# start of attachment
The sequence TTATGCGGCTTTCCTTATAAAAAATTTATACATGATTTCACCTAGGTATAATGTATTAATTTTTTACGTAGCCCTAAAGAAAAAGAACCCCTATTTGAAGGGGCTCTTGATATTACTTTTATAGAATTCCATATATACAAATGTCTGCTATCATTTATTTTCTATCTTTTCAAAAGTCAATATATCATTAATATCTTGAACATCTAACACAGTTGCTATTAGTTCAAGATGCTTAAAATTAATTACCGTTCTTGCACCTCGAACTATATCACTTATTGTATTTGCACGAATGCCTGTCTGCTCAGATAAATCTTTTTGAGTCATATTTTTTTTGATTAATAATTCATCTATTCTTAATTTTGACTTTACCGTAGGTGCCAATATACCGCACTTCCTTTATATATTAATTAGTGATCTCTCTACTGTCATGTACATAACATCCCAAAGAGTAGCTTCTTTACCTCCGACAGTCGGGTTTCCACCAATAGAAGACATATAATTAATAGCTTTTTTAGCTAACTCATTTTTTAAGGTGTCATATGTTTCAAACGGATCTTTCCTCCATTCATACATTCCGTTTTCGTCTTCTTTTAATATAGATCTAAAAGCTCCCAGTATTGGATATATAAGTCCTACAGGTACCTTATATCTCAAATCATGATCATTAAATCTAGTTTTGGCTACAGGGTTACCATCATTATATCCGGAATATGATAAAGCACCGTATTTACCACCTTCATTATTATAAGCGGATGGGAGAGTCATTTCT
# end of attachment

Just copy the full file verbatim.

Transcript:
The sequence TTATGCGGCTTTCCTTATAAAAAATTTATACATGATTTCACCTAGGTATAATGTATTAATTTTTTACGTAGCCCTAAAGAAAAAGAACCCCTATTTGAAGGGGCTCTTGATATTACTTTTATAGAATTCCATATATACAAATGTCTGCTATCATTTATTTTCTATCTTTTCAAAAGTCAATATATCATTAATATCTTGAACATCTAACACAGTTGCTATTAGTTCAAGATGCTTAAAATTAATTACCGTTCTTGCACCTCGAACTATATCACTTATTGTATTTGCACGAATGCCTGTCTGCTCAGATAAATCTTTTTGAGTCATATTTTTTTTGATTAATAATTCATCTATTCTTAATTTTGACTTTACCGTAGGTGCCAATATACCGCACTTCCTTTATATATTAATTAGTGATCTCTCTACTGTCATGTACATAACATCCCAAAGAGTAGCTTCTTTACCTCCGACAGTCGGGTTTCCACCAATAGAAGACATATAATTAATAGCTTTTTTAGCTAACTCATTTTTTAAGGTGTCATATGTTTCAAACGGATCTTTCCTCCATTCATACATTCCGTTTTCGTCTTCTTTTAATATAGATCTAAAAGCTCCCAGTATTGGATATATAAGTCCTACAGGTACCTTATATCTCAAATCATGATCATTAAATCTAGTTTTGGCTACAGGGTTACCATCATTATATCCGGAATATGATAAAGCACCGTATTTACCACCTTCATTATTATAAGCGGATGGGAGAGTCATTTCT